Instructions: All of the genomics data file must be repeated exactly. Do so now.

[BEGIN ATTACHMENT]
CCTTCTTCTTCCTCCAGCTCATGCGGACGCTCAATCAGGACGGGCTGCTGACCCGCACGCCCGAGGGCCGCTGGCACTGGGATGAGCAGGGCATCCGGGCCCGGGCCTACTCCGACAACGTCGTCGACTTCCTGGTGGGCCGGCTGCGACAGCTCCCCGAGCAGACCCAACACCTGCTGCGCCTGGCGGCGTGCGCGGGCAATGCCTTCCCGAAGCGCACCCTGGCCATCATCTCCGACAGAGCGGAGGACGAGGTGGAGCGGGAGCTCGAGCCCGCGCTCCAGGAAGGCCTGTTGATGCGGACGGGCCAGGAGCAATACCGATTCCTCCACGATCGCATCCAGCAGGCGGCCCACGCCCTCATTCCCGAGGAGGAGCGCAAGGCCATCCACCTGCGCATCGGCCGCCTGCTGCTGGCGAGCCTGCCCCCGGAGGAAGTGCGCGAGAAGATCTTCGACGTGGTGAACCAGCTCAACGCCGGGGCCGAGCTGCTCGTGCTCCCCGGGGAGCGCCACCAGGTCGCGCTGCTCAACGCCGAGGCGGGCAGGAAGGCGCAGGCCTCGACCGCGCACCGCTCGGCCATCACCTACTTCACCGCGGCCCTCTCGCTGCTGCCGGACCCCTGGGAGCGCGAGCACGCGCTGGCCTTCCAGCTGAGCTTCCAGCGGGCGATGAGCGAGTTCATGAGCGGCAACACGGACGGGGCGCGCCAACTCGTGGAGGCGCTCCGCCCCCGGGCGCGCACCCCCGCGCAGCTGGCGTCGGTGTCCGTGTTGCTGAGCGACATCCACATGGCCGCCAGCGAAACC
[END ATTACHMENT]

CCTTCTTCTTCCTCCAGCTCATGCGGACGCTCAATCAGGACGGGCTGCTGACCCGCACGCCCGAGGGCCGCTGGCACTGGGATGAGCAGGGCATCCGGGCCCGGGCCTACTCCGACAACGTCGTCGACTTCCTGGTGGGCCGGCTGCGACAGCTCCCCGAGCAGACCCAACACCTGCTGCGCCTGGCGGCGTGCGCGGGCAATGCCTTCCCGAAGCGCACCCTGGCCATCATCTCCGACAGAGCGGAGGACGAGGTGGAGCGGGAGCTCGAGCCCGCGCTCCAGGAAGGCCTGTTGATGCGGACGGGCCAGGAGCAATACCGATTCCTCCACGATCGCATCCAGCAGGCGGCCCACGCCCTCATTCCCGAGGAGGAGCGCAAGGCCATCCACCTGCGCATCGGCCGCCTGCTGCTGGCGAGCCTGCCCCCGGAGGAAGTGCGCGAGAAGATCTTCGACGTGGTGAACCAGCTCAACGCCGGGGCCGAGCTGCTCGTGCTCCCCGGGGAGCGCCACCAGGTCGCGCTGCTCAACGCCGAGGCGGGCAGGAAGGCGCAGGCCTCGACCGCGCACCGCTCGGCCATCACCTACTTCACCGCGGCCCTCTCGCTGCTGCCGGACCCCTGGGAGCGCGAGCACGCGCTGGCCTTCCAGCTGAGCTTCCAGCGGGCGATGAGCGAGTTCATGAGCGGCAACACGGACGGGGCGCGCCAACTCGTGGAGGCGCTCCGCCCCCGGGCGCGCACCCCCGCGCAGCTGGCGTCGGTGTCCGTGTTGCTGAGCGACATCCACATGGCCGCCAGCGAAACC